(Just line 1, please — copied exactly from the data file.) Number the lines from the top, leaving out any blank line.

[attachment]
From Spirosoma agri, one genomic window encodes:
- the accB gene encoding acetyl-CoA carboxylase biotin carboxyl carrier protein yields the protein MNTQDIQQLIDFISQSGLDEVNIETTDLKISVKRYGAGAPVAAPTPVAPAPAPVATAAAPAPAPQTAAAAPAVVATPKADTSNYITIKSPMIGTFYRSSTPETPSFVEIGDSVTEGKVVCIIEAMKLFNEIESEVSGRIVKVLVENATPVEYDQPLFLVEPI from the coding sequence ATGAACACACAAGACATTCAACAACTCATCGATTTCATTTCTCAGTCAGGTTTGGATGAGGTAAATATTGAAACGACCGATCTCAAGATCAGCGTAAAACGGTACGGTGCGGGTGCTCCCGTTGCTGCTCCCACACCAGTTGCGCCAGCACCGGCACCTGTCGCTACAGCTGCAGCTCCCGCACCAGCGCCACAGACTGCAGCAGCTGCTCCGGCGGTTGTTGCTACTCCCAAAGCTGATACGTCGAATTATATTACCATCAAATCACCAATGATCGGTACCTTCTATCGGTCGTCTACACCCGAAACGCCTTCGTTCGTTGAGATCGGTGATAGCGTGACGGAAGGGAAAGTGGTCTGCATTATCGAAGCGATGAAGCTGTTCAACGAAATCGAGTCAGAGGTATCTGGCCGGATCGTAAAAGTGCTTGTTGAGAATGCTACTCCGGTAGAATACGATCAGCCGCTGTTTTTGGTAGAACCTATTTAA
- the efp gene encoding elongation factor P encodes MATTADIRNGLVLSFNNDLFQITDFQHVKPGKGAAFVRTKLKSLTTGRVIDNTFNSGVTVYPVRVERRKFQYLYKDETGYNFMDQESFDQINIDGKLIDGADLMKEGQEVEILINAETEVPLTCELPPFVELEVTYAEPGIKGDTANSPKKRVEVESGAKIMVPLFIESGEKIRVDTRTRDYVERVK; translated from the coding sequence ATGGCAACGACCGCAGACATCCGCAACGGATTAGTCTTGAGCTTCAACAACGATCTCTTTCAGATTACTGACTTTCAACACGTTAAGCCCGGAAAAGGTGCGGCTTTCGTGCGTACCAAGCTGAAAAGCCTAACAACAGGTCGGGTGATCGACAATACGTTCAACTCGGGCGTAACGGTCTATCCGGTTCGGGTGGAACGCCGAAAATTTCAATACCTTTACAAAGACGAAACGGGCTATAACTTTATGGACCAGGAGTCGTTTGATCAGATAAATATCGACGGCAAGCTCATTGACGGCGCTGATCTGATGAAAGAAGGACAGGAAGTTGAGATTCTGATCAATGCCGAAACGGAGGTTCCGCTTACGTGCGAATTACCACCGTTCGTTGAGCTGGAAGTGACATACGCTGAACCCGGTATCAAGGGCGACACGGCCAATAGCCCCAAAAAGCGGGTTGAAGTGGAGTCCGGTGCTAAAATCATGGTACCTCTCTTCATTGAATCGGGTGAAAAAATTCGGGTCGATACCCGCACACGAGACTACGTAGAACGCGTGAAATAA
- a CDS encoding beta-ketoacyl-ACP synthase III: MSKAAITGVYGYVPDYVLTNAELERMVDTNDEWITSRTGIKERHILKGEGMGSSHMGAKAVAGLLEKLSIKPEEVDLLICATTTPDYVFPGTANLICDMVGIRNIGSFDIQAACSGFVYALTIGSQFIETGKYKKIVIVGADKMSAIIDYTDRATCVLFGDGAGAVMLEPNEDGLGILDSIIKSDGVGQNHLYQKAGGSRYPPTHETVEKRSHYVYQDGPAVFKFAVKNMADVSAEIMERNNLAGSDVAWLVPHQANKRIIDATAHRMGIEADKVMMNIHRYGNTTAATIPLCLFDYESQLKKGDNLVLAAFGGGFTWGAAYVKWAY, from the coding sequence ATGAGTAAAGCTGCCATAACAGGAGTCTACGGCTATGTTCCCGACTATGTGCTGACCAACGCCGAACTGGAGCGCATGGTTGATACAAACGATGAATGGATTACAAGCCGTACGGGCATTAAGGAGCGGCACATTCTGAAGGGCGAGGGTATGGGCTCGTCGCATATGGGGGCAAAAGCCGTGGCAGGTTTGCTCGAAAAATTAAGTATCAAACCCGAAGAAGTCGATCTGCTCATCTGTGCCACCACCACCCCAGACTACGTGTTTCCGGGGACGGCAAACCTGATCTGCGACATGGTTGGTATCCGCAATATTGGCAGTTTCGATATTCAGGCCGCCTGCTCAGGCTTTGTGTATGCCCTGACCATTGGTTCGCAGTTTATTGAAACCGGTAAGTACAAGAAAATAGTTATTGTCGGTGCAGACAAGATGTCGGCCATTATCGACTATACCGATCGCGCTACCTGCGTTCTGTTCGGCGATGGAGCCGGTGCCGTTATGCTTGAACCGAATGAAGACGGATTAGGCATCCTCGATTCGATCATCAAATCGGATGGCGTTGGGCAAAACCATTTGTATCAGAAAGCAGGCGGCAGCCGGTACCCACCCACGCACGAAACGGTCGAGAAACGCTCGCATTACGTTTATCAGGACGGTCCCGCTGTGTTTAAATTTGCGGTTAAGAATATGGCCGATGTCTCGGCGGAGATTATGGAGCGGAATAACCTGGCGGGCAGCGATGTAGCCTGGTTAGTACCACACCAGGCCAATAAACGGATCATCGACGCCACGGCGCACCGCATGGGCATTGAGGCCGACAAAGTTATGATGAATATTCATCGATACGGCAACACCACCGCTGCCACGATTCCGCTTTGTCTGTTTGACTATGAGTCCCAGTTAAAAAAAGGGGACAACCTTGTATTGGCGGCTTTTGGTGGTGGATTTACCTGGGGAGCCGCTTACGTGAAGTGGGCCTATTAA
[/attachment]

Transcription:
From Spirosoma agri, one genomic window encodes: